Why You Need to, Today Not Tomorrow | PatrickCombs.com
October 25th, 2010

When I was 26 years old, I felt an immense creative urge rise up inside of me. To write a book.

A book to help college students live their passions and dreams. And it was an utterly FRIGHTENING urge.

 

I couldn't have been more insecure about my writing when the desire to write this book broadsided me. And backing up my deep insecurity was the fact that I was in fact, a bad writer. (I've got the early pages still to prove it).

 

But despite insecurity, fear, doubt, lack of a good reason (I was informed that the long arduous, six month writing task would likely only earn me $5000 over the long run) – despite these things plus a lack of time, I dove into the urge because on the other side of my negatives, I could feel a blissful desire to go for it.

 

That was 15 years ago. I finished the book. It has thus far sold 120,000 copies. 

 

 

But if you want to really know why you should answer your most blissful callings, even when doing so seems to daunting, here's your answer:

 

Today I received this email from a young woman who's name I will keep private:

 

"First of all, you should know that I have never felt the need to write to an author before, though I have read many books. However, I feel you deserve to know the effect your book Major in Success (4th edition) has had on me.   

    I honestly believe that this book has saved my life. Though I received letter upon letter from well-known schools from all around the country (including Harvard, Caltech, MIT, and Rice) during my senior year of high school, I was no nearer to knowing what I wanted to do. Most letters remained unopened, and all ended up in a looming pile stuffed in the corner of my room and forever haunting my mind. I was completely clueless about what college to go to and what to study. Even when I was in grade school the question "What do you want to be when you grow up?" filled me with an unmitigable horror. This is because I thought that I had to pick a life-long career at only 17 years of age. I knew I was clueless and depressed, for I had no idea of where I wanted to go in life. I was reading books to escape my life, trying to cover up the pile of confusion stuck in my mind. And that's when I realized that I should read books to help me figure out my life instead of escape it. I checked out your book, expecting it to show me how to pick a major. Little did I know it would completely change my outlook on life.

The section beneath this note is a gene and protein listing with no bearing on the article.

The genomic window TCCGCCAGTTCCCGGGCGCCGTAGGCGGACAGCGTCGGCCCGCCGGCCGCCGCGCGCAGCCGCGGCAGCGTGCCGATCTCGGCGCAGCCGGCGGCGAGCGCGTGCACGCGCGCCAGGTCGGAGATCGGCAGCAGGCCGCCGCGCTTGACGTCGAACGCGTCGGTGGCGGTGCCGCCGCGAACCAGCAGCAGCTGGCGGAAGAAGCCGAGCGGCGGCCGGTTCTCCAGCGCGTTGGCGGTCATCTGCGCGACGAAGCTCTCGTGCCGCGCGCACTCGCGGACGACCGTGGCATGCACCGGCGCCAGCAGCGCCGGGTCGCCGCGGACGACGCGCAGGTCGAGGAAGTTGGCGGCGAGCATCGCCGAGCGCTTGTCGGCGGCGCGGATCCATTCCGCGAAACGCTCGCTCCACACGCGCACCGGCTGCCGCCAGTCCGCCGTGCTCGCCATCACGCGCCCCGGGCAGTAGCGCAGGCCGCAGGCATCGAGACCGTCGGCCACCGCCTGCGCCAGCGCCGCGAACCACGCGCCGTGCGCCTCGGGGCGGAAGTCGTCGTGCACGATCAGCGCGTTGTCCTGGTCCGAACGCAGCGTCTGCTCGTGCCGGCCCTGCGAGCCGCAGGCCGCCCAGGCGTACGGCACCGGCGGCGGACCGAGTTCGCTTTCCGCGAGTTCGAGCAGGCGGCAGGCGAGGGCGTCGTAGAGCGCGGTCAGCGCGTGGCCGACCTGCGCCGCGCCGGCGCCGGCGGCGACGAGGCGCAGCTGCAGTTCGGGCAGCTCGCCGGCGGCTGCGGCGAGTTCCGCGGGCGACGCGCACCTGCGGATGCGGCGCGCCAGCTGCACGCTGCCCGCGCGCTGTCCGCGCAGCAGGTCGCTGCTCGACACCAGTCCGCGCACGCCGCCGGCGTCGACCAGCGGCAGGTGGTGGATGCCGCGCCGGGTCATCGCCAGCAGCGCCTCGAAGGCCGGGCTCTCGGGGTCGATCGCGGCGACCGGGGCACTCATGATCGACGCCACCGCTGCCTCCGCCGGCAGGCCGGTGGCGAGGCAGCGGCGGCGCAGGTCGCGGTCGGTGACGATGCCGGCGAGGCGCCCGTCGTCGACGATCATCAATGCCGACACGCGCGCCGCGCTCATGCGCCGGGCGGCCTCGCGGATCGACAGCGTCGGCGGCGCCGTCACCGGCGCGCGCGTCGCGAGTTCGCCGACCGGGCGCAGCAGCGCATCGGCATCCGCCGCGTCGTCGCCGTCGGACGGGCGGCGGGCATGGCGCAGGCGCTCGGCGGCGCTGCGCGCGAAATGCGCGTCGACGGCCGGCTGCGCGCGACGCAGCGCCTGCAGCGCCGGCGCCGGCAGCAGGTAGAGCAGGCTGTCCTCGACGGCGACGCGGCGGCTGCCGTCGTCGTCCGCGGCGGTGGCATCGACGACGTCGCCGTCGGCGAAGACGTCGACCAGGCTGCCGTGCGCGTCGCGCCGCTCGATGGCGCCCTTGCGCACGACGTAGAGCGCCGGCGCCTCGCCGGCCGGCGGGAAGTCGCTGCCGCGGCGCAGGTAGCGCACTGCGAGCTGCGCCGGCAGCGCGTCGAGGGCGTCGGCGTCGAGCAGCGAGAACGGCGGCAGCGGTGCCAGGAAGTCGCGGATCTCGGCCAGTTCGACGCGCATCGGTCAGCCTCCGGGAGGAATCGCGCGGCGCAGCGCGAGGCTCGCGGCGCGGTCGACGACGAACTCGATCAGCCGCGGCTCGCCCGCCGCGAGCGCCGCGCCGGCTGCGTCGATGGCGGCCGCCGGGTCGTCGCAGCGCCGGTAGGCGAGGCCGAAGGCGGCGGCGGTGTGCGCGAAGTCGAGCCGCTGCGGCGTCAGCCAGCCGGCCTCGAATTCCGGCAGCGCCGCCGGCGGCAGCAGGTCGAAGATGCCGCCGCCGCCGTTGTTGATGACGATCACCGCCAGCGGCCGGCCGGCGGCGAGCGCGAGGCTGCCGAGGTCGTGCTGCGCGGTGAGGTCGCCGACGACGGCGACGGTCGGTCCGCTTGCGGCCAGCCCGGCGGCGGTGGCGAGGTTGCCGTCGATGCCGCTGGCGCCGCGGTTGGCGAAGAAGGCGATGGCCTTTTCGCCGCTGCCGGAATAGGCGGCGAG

You taught me that I don't need to figure out my entire life before college–instead you encouraged me to use college to figure out my interests. You taught me to always do what I liked and what I think is interesting, no matter what others may think. You even taught me to admit even my wildest dreams to myself, no matter how unreachable they may seem (including writing a book of my own). But what I am most thankful to you for is the calming sense of relief you have given me. I am forever thankful to you for helping me remove the horrific pile of uncertainty and distress from the corner of my mind.

    I am now a freshman at the University of Wisconsin, with an undeclared major. I am using this time to take classes that explore my main interests–literature, math, and chemistry–and I've been exploring different clubs. I'm still not exactly sure what I want to do after college, but I am following your advice and keeping a journal. Maybe someday, once I have my "dream job" I will be one of your success stories.

    I just have two questions: Do you really believe that if someone follows what they really love that they will eventually succeed–even if the job is rare and unusual? Is it really a lie that the "coolest jobs are one in a million" and "require great talent" (p. 20)?"

 

There is a person somewhere in the world, and somewhere in time who is waiting for you to give your gift.

When are you going to give it?

 

If you have a passionate belief in your vision and know that you've got a bright future ahead, but are currently hampered by low income, stress and overwhelm, for a limited time I am offering the opportunity for a Complimentary Big Bliss, Big Brilliance, Big Bank Account Strategy Session to explore what you can do to have a breakthrough on your bliss. I have a limited number of appointments available and request that only applicants who are serious about truly realizing big gains on your bliss, brilliance and your bank account apply.

 

To apply for your complimentary session with me, email lyne@goodthink.com and she'll send you the next steps.

 

Live Mighty,

Patrick

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About Patrick Combs

Since 1992, his inspirational speaking talents have propelled him to more than 1,000 speaking engagements at businesses and universities, including Shell, Motorola, Visa, Aventis Pharmaceuticals, RSM McGladrey, Vital Processing, Boeing, Liberty League International, National Association of Fleet Administrators, National Association of Colleges and Employers, Stanford, Penn and Babson, while also earning him a spot in the Motivational Speakers Hall of Fame along side greats such as Zig Ziglar, Anthony Robbins, Steven Covey, Les Brown, Tom Peters, Wayne Dyer, Barbara Deangelis and Og Mandino.

San Diego Motivational Speaker

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